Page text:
Before the war, Mostovenko had her CBD shipped from the US to Poland, which her friends would then smuggle into Ukraine in their luggage or first aid kits. Mostovenko believes that faster legalization of medical cannabis in Ukraine would also help wounded soldiers deal with pain when the war is over.
Mostovenko explains that outside of Kyiv and larger cities where better quality but private facilities can be found, public palliative care is only on paper and can be limited to handing out diapers and consumables.
The psychological toll of evacuation
Natalia Abramova, another Ukrainian refugee mother who receives assistance from Stowarzyszenie Patchwork, agrees.
She and her 20-year-old son Anton, who has autism and severe epilepsy, had to leave their town of Severodonetsk in the Donbas in 2014. The recent recognition of separatist forces in Eastern Ukraine by the Russian government was a signal for her to leave Ukraine before the war broke out again.
"Anton's wall is shattered, not by bombs, but by the change of it all," Abramova says.
The evacuation left Anton in a fragile state, much more sensitive to noise and crowds. A few days after his arrival in Krakow, he suffered a grand mal seizure —a violent type involving loss of consciousness— after his neighbors knocked on his door to complain about the noise. The several scabs on Abramova's arms are still fresh. "I need all my strength to survive," she confesses.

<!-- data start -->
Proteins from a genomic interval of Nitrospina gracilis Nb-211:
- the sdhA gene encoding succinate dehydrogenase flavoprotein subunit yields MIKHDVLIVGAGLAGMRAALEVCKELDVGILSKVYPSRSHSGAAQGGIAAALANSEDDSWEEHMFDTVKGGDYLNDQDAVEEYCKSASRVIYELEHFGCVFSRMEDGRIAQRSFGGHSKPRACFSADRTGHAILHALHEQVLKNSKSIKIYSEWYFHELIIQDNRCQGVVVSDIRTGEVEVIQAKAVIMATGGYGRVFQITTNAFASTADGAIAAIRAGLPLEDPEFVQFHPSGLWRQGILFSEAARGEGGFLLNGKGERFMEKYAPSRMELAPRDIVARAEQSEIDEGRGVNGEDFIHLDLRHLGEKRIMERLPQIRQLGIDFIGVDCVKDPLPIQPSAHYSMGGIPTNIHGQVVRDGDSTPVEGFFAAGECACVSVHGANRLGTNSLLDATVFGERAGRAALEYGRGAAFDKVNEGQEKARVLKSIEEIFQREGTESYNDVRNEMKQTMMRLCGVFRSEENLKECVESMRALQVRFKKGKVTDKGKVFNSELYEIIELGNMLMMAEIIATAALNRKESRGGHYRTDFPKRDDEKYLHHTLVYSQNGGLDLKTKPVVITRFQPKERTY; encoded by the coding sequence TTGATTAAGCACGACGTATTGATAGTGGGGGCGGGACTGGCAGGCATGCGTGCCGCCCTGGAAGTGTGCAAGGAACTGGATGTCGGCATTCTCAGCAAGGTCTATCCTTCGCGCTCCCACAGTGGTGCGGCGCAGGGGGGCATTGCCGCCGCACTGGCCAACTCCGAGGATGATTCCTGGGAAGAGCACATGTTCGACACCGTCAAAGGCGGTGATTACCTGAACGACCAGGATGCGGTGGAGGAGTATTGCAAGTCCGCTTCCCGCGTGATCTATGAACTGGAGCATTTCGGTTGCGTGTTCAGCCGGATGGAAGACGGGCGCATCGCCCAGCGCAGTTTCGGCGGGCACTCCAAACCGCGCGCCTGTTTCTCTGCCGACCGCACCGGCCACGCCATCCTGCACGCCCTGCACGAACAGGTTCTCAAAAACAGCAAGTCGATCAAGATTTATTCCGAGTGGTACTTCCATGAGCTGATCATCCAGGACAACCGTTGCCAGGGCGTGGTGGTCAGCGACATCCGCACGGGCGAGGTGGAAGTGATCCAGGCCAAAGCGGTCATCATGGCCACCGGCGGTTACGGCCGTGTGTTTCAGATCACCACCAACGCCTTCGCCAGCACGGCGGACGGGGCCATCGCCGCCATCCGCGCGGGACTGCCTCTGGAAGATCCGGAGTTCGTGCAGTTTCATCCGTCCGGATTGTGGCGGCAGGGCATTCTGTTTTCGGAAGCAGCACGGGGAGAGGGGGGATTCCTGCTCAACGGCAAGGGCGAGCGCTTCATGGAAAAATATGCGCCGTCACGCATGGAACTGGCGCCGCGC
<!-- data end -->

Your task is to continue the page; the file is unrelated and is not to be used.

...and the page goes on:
"The fact that he is not able to go back home, the fact that he may never see his cat, which he considered his best friend, now leads to all undesirable circumstances," she says. "I believe that he is depressed now."
Accommodations among the main concerns
Abramova, 56, is stressed over finding suitable housing in Poland. They currently live in a one-room apartment in Krakow, where Abramova placed a bookshelf in the middle of the room to create the illusion of a private space for Anton, like the one he had in Severodonetsk. They live rent-free thanks to contributions made by Stowarzyszenie Patchwork, but as of May 1 they will be on their own.
"We need to stay here at least for the next five years for Anton to be able to attend school," she says. Special education in Polish schools is available to students up to the age of 24, while in Ukraine only until 18.
In 2010, Abramova founded Rainbow Children, a charitable organization in Severodonetsk that served up to 50 children with developmental disabilities before the war began in 2014. Without government funding and in the midst of another war, the organization has been reduced to social networking between parents.
"Post-Soviet countries never cared about people with disabilities," she says. "They didn't want to see them, they didn't want to spend any of the state budget on them."
Soon, many families will be relying on themselves to get on with their lives, either back in Ukraine or in Poland. Although the current funds are running out, Rudenko says her organization will continue to support where it can. "We stand by if they have other issues," she says.
Edited by: Andreas Illmer
Author: Manuel Orbegozo (Krakow)
First published: April 14, 2022